Sweet Maria's Home Coffee Roasting

Nicaragua and El Salvador January 2006 Travelogue

Another trip to Central America to see the coffee during harvest and milling, and to seek out new small lots for purchase. Click on a small picture to see a big one.

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Incredibly healthy coffee trees on the Limoncillo farm under a heavy shade canopy. We came to Nicaragua to visit the Meirisch family farms and this is what we saw.
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An afternoon break for the Meirisch dudes; R to L; Irwin, Steve, Irwin Sr.
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A nature walk at Limoncillo Estate to the waterfall. What? You don't have a waterfall on *your* estate? No, those fake ones in the 'burbs don't count.
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On the waterfall path. Some gnarly tree trunk and coffee branches.
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Tropical foilage and flowers on the path. This is about 10' tall x 4" diameter.
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More of the same ... yawn ... where's the nearest Burger King?
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A favorite of mine, timber bamboo. This is about 3-4 inch canes and 30-50' tall. The variegation is like Alphonse Karr, a loosely clumping type of Bambusa Multiplex, but this is larger.
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Catuai or Caturra (my notes unclear) at Limoncillo Farm. Limoncillo is in Matagalpa in a region generally called Yasica Norte.
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This is one of the projects I came to see, the Java cultivar planted at Limoncillo. This tree has a more upright form which is fairly easy to note.
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I know these look unusual, but they are simply at a stage of ripening between yellow and red. I do think it is odd that with the Java I could see both green and red on the same cherry. In general the tree has a low yield.
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The tips (new leaf) on the Java ranges from bronze to this extraordinary red, something else I have never seen.
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The parchment coffee. Another surprise is this elongated and pointed form, Ethiopian in it's character. I expected Java to be one of the highly hybridized, modern types actually grown in Java. What I think we have here is one of the early types taken from Yemen or Ethiopia to Java.
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Another coffee that the Mierisch family does a great job with is the large bean Pacamara. Note the slightly pointed form on the tip of the cherry. Pacamara is not an entirely stable varietal and 15% reverts back to Maragogype or Pacas types.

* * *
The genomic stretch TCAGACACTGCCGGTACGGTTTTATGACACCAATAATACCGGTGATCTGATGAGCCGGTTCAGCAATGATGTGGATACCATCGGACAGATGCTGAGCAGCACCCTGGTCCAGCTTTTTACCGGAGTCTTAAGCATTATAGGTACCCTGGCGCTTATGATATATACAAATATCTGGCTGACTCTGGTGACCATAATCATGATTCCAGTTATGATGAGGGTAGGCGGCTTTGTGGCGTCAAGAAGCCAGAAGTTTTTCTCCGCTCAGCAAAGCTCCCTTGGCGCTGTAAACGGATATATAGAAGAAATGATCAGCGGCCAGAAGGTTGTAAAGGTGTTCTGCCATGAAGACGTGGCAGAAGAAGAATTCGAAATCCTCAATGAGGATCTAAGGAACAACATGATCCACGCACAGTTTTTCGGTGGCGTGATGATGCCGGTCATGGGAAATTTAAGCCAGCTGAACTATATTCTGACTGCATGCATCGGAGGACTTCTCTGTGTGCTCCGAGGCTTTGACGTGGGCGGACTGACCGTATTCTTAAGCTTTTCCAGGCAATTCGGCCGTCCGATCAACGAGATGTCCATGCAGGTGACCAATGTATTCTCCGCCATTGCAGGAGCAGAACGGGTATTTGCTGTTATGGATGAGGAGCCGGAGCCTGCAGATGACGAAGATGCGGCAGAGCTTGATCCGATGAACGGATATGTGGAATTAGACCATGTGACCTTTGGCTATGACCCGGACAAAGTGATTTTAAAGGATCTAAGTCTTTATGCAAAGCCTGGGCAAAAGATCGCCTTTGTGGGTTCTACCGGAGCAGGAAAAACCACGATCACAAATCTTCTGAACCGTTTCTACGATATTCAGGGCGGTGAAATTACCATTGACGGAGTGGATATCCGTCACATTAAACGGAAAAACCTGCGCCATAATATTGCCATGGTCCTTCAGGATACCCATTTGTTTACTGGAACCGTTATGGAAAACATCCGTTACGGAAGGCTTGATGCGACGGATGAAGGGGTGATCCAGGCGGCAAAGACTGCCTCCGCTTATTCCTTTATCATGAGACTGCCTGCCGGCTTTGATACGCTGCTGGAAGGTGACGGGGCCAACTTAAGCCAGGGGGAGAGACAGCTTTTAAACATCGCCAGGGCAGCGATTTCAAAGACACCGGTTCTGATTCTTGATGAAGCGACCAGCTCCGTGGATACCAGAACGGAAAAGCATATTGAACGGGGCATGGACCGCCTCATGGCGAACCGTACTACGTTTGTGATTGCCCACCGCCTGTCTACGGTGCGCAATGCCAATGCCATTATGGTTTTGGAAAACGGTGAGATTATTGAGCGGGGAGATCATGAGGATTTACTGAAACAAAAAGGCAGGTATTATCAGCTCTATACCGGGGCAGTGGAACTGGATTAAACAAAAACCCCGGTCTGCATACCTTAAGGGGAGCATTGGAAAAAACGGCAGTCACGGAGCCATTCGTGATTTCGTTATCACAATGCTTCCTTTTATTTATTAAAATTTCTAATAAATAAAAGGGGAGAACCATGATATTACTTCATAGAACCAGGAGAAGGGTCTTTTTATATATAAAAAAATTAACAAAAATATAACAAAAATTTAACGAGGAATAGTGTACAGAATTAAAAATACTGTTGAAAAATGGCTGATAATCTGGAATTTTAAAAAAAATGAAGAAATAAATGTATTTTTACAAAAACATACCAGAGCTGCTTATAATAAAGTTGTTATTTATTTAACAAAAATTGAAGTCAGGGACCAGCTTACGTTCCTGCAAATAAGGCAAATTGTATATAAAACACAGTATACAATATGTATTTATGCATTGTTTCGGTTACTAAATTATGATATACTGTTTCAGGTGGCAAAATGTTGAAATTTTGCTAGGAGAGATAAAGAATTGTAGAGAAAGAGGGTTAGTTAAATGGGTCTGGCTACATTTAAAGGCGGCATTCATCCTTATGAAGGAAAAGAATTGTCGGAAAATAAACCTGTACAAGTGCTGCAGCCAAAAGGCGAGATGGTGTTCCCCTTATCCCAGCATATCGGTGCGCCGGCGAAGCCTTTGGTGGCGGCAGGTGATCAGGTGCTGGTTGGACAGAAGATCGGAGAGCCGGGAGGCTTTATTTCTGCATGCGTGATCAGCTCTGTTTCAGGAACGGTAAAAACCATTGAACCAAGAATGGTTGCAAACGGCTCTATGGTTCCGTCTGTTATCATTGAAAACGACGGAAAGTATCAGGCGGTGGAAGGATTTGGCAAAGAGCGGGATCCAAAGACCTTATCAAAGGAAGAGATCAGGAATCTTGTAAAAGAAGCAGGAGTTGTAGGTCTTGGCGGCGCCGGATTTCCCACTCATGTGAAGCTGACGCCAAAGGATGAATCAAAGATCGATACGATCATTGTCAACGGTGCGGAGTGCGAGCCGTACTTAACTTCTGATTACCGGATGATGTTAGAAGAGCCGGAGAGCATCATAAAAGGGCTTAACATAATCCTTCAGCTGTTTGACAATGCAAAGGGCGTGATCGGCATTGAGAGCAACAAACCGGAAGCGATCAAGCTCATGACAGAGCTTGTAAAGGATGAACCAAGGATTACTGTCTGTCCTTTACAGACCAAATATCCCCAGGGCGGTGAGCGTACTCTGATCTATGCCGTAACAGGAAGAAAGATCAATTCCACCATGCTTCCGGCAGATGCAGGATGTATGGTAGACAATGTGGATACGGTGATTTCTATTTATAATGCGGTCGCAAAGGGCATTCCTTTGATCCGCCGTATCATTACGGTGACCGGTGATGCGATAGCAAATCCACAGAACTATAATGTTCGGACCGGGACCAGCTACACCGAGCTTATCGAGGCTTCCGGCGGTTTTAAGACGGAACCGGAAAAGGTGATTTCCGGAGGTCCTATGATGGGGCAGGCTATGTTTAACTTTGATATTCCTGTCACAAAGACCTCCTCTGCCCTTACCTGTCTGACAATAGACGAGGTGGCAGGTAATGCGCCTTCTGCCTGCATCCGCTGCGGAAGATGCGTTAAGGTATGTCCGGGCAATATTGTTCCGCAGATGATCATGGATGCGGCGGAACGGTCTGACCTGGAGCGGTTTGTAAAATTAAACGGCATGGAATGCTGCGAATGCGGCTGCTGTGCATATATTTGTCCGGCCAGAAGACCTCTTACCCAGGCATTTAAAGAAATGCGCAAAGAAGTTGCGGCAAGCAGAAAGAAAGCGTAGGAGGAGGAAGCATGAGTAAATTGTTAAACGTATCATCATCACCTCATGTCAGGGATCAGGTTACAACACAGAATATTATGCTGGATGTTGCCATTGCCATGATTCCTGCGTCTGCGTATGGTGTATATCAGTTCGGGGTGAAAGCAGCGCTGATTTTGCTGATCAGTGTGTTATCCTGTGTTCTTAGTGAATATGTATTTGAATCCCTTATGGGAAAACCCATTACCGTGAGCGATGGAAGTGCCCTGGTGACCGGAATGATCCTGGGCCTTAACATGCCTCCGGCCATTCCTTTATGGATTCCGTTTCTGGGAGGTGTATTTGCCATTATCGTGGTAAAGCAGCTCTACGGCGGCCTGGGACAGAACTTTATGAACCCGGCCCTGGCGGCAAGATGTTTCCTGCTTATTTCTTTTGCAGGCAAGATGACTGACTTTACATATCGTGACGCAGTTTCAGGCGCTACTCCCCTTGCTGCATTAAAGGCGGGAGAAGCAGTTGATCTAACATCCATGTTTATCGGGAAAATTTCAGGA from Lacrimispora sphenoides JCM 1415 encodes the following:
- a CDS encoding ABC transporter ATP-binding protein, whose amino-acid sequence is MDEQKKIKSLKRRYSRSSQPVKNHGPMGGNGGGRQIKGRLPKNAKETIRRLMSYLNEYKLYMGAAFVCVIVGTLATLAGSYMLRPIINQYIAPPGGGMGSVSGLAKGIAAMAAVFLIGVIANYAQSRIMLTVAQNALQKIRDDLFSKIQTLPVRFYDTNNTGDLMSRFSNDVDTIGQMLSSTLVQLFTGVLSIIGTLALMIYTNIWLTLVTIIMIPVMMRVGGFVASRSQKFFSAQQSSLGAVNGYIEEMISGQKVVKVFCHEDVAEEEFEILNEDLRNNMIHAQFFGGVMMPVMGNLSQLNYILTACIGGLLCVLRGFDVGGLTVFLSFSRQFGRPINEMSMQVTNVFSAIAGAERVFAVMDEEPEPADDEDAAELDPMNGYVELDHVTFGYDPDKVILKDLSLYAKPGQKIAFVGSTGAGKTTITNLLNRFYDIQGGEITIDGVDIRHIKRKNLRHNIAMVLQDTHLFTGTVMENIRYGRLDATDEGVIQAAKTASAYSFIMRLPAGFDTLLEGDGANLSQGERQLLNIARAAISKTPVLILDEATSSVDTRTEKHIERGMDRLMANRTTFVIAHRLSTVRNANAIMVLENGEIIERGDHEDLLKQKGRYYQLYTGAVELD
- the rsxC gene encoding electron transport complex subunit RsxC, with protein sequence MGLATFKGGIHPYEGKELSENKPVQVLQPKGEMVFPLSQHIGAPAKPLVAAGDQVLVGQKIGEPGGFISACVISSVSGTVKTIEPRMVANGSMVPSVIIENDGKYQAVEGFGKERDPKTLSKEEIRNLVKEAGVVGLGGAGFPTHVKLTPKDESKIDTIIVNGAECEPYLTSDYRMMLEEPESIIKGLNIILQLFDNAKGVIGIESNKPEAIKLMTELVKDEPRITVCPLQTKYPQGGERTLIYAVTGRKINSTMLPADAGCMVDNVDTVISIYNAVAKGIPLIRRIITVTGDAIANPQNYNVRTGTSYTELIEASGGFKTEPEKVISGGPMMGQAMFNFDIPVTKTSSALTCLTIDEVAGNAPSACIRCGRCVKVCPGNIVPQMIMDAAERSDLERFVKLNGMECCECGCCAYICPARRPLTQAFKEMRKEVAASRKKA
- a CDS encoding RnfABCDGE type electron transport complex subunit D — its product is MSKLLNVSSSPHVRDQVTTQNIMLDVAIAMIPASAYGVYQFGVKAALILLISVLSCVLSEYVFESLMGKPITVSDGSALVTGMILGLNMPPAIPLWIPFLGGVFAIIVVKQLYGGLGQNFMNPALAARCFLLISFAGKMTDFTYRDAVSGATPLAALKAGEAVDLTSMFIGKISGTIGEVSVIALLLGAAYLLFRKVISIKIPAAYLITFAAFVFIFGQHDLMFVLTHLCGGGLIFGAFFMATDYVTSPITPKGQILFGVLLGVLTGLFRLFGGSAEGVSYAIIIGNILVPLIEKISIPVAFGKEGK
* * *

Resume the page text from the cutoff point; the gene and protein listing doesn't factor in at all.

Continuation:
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Pacamara parchment (pergamino) drying on screens. This is averaging around 19/64ths screen size - very large.
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Yellow Pacamara! An interesting Pacamara note. I was told in El Salvador there are 8 "strains" of Pacamara with differing cup results. One is known to be somewhat onion-scallion in character ... something I have tasted in Pacamara coffees I don't like. Others are simply mild and boring. Meirischs Pacamara is awesome and lively.
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Irwin Sr. and one of the farm foreman next to an oversized Maragogype tree.
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Picker's basket with some really nicely selected ripe cherry.
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Bags of cherry are usually walked from the nearby picking areas to an area where they can be loaded on the truck.
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The coffee cherry is then driven to the mill. These trucks have massive capacity, and negotiate some pretty rough roads. Near Limoncillo, one ran off a road and rolled, but the driver was unhurt.
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The truck either has bulk or bagged cherry. In either case, each cultivar is kept separate as they are put into a water-filled receiving tank.
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At Limoncillo they have been adding an enzyme to the water to help initialize the breakdown of the mucilage layer, the muciligo.
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Fresh cherry washed into the depulper that removes the outer skin.
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The mucilage-covered seed and the skins are washed into a criba that separates the two, and removes some floaters (dead, hollow seeds) and underripe.
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The resulting coffee is washed out into a tile-lined cement tank to ferment off the muciligo.
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Washing the coffee down the channel after fermentation at the Limoncillo Mill.
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I'm voting NO too... dammit
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We left Limoncillo farm for another Mierisch farm, Las Placeras. This is also in Matagalpa Yasica Sur. An outbuilding at Placeras.
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Irwin likes Placeras because it is where the livestock is kept. Here, a Peruvian Paso horse, supposedly with such a smooth ride you can drink a cup of coffee while riding!
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Not all livestock are pretty princess ponies with jewels in their forehead. Sorry gals ...
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The prize-winning cattle at Las Placeras. I thought these were Brahma but my Brasilian pal says they are another Indian type. I need to take better notes...

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